The Role of Sanctions in Burma
5:24 PM, Oct 1, 2009 • By MICHAEL GOLDFARB
When people gripe about the U.S. sanctions regime now in place in Burma, they tend to point out the fact that sanctions have been in place for more than a decade but the junta remains in power -- ergo, the sanctions are a failure. But this kind of misses the point. Sanctions were never intended to promote regime chance, they were intended to make Burma a pariah state, and to deny the junta the international and domestic legitimacy it so desperately seeks. The fact that the junta still seeks such legitimacy is proof then that the sanctions have been successful on their own terms, and this despite the fact that the sanctions were only half-implemented until the Saffron Revolution when the Bush administration began to add names to the visa ban and add corporations to Treasury's black list.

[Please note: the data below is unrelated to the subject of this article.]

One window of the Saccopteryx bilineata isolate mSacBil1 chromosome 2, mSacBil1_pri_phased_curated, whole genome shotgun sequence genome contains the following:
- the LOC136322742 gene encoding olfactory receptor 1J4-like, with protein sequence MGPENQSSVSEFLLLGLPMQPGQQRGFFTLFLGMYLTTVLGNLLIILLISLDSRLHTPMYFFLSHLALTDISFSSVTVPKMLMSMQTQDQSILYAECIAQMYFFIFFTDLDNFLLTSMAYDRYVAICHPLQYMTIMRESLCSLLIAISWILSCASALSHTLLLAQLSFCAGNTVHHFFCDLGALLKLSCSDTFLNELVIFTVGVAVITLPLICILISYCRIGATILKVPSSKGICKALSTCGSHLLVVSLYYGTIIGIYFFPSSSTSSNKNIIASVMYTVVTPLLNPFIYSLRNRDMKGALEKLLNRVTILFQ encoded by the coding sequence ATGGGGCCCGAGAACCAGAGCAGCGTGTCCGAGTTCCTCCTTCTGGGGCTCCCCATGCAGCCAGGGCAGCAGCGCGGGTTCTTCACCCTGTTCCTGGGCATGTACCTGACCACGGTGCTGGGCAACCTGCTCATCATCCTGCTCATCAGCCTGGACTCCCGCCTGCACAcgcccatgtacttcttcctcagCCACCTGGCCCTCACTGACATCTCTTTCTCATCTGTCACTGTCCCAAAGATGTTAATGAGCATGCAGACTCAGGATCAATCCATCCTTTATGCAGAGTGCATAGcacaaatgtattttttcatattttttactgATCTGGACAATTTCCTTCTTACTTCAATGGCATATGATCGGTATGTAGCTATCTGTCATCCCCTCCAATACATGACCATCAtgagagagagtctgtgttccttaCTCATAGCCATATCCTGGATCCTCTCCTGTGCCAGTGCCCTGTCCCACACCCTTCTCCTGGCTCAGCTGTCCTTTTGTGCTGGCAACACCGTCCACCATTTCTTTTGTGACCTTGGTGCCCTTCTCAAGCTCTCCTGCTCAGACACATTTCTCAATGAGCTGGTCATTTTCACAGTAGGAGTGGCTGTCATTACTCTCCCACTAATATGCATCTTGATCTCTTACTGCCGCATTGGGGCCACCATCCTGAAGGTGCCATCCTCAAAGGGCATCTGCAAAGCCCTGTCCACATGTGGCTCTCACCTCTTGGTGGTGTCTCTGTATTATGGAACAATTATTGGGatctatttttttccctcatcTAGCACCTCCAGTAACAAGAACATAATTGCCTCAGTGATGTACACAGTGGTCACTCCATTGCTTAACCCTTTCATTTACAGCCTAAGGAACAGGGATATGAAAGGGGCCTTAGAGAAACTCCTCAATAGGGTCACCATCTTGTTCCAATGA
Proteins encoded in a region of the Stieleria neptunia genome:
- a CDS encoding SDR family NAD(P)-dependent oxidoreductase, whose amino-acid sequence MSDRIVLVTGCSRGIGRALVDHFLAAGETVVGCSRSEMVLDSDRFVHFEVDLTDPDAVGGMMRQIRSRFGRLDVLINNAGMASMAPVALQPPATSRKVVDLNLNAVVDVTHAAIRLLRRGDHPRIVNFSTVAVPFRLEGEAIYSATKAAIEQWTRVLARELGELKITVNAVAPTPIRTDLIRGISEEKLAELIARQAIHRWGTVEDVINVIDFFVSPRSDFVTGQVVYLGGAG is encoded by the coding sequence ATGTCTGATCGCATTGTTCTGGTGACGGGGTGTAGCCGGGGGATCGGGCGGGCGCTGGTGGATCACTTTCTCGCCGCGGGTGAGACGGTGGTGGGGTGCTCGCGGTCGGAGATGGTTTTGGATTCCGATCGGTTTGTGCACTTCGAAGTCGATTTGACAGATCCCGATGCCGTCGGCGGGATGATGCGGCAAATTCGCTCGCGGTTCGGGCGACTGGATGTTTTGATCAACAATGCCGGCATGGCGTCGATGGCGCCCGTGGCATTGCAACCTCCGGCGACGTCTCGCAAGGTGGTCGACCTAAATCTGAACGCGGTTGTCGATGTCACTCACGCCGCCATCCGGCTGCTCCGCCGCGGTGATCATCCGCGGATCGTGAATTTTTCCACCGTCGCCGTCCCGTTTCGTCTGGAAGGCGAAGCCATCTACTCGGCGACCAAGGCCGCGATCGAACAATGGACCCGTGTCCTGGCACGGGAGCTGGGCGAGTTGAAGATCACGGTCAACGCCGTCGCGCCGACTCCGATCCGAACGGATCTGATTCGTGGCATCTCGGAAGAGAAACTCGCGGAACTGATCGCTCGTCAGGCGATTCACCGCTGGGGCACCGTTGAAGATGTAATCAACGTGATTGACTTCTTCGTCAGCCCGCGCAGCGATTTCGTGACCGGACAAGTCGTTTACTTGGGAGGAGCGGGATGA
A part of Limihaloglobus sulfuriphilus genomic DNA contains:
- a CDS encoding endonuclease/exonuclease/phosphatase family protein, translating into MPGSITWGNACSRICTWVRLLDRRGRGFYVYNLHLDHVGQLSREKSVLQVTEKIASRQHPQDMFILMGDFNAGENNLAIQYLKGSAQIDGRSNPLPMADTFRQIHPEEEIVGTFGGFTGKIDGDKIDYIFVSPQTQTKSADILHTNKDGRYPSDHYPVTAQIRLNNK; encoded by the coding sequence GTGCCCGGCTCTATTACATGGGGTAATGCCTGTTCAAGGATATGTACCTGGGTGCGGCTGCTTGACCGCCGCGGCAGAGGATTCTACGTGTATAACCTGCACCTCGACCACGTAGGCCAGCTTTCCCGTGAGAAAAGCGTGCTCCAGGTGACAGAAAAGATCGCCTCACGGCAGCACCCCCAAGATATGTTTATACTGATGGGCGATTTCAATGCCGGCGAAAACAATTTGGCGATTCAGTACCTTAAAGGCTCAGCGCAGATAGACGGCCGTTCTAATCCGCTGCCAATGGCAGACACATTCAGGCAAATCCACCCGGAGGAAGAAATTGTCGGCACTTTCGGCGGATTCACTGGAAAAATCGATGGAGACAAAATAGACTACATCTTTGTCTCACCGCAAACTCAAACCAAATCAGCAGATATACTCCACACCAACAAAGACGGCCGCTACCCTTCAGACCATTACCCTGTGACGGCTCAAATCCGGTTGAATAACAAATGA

It is in this context that Kelley Currie, a Bush administration State Department official whose work focused on Burma, writes in the Wall Street Journal's Asia edition today about a new play by Aung San Suu Kyi to keep the Obama administration honest and to put the junta on the defensive. Read the whole thing here, it is a very smart piece about the role that sanctions can play going forward. And it also includes this warning about the danger Jim Webb poses as he continues to meddle in the situation:
Again...read the whole thing.